Incorporating CPESN services, Scot argued, is not reinventing the wheel within independent pharmacy businesses, but it does mean increasing documentation to establish continuity from pharmacy to pharmacy.
“We have to show state legislatures that we can do point of care testing or even prescribe,” Scot said. By having the documentation in hand that proves positive outcomes, pharmacies can open the door to more opportunities.
With CPESN’s clinically integrated network, Scot and Amy have had the opportunity to expand their relationships with Medicare Part D and Wyoming’s Department of Health.
“Our interactions with the Department of Health have really opened the door for us,” Amy said. North Star Pharmacy was invited to the state’s diabetes prevention convention and will return to a chronic disease prevention convention in the fall. “The state sees the value in using pharmacies in the care of patients.”
The least populous state in the country with only around a half million residents, Wyoming has only three major insurance payers. This creates a special opportunity to work on new payment models.
“They’ve been willing to listen to us about what we have to offer and work with us in ways that might not be an option in other states with so many payors in their realm,” Amy explained.
Currently in the works are new, value-based payment models. One provides bonuses for outcomes when the pharmacist provides recommendations and the patient does better as a result. Another is a straight-payment model based on the number of recommendations made, with an opportunity for bonuses for the top-performing pharmacies. Both reward pharmacies for prioritizing patients’ longterm health.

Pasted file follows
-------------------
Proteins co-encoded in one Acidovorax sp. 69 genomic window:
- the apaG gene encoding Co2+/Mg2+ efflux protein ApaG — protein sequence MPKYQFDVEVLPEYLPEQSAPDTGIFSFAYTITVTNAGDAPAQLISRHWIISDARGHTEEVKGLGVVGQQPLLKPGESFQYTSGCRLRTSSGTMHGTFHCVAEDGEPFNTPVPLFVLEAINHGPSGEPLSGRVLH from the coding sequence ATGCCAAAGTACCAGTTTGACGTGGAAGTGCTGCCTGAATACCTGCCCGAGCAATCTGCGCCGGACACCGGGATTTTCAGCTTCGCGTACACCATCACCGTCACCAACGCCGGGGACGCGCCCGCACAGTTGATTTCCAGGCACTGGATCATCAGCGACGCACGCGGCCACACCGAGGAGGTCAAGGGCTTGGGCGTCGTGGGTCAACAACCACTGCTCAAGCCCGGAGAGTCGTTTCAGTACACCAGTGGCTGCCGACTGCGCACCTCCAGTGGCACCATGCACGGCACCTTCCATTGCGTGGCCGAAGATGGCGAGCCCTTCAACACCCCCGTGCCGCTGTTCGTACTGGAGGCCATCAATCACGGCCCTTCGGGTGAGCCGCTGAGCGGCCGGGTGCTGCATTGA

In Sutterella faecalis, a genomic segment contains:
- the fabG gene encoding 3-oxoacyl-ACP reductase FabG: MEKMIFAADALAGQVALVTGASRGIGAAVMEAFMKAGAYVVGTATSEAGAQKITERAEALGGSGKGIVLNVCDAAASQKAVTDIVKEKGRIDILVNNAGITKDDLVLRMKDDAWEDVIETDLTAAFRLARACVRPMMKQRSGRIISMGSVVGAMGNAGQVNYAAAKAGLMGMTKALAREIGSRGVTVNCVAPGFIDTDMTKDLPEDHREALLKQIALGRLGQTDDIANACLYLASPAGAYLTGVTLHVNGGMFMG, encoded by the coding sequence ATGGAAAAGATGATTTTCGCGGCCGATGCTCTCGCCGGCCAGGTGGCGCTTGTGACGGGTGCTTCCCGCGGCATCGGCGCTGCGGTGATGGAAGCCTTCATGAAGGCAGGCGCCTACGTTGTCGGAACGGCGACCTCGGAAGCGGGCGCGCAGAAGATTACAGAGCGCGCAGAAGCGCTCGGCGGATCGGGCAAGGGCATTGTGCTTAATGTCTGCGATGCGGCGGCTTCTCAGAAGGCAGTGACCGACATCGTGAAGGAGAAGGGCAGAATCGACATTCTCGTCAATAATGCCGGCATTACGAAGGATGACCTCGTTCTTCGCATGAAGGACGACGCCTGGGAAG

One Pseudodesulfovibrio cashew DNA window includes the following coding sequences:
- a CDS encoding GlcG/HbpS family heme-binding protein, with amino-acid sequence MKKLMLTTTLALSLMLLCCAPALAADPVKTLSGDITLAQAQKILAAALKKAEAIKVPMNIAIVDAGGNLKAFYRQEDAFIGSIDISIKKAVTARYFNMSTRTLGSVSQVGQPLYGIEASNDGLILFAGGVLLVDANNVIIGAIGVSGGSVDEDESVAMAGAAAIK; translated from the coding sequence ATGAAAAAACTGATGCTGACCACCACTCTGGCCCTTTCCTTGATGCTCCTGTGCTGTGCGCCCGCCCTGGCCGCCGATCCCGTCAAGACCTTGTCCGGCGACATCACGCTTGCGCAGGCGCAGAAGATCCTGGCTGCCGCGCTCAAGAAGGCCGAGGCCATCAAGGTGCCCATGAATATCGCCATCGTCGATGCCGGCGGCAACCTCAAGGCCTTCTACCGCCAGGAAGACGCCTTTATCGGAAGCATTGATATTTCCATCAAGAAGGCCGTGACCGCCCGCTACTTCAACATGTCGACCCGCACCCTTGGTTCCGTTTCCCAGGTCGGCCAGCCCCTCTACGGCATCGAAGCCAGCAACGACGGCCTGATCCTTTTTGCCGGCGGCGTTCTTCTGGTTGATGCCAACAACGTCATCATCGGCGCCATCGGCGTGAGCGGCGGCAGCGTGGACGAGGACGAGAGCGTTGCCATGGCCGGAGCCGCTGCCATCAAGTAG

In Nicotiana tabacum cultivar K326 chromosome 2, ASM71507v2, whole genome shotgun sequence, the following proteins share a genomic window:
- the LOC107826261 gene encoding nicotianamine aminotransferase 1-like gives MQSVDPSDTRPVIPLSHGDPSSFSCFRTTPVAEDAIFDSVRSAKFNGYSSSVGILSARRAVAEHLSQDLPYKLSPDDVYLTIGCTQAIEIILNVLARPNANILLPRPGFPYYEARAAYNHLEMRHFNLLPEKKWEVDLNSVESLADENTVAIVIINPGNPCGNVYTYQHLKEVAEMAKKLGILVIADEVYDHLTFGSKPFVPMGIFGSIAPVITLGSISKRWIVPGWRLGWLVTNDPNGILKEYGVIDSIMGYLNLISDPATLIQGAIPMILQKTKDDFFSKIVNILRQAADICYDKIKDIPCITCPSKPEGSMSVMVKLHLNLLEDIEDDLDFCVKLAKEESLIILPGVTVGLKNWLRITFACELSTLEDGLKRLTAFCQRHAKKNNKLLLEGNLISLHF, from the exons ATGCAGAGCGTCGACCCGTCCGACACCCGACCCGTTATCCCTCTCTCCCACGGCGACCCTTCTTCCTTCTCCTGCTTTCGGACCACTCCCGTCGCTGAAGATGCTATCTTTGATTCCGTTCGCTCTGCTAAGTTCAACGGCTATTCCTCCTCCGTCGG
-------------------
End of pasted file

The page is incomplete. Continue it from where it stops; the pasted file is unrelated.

Committing to CPESN hasn’t only resulted in healthier patients, but a more robust business for North Star Pharmacy.
“It’s brought the standard to a different level and encouraged us to practice at the top of our game,” Scot says. “It shows our patients—the potential payors—that we are willing to go above and beyond to ensure they are being taken care of.”
By doing follow-up calls, it also sends a message to other health providers that their patients are being taken care of, and that your independent pharmacy should be a trusted member of the healthcare community.
CPESN standards encourage North Star Pharmacy and others like it to think of themselves as a part of a healthcare network, instead of just one individual business.
Another way that Scot and Amy make sure North Star Pharmacy can commit resources and time to clinical services and patient care is by using ProfitGuard to help manage and improve their purchasing.
“We get a daily report that gives us our projections that make sure we’re on point for our generic compliances, which has been really helpful,” Scot said. “With the way we operate, it makes us better and more accountable.”
With patients doing med-synchronizations and auto-refills, the Navigation Report helps to predict when those hits to inventory are coming. “All these little mechanisms in place help us forecast where we need to use our cash flow and save our dollars the best we can.”
By taking away some of the unpredictability of their business, Scot and Amy are better able to serve the whole patient.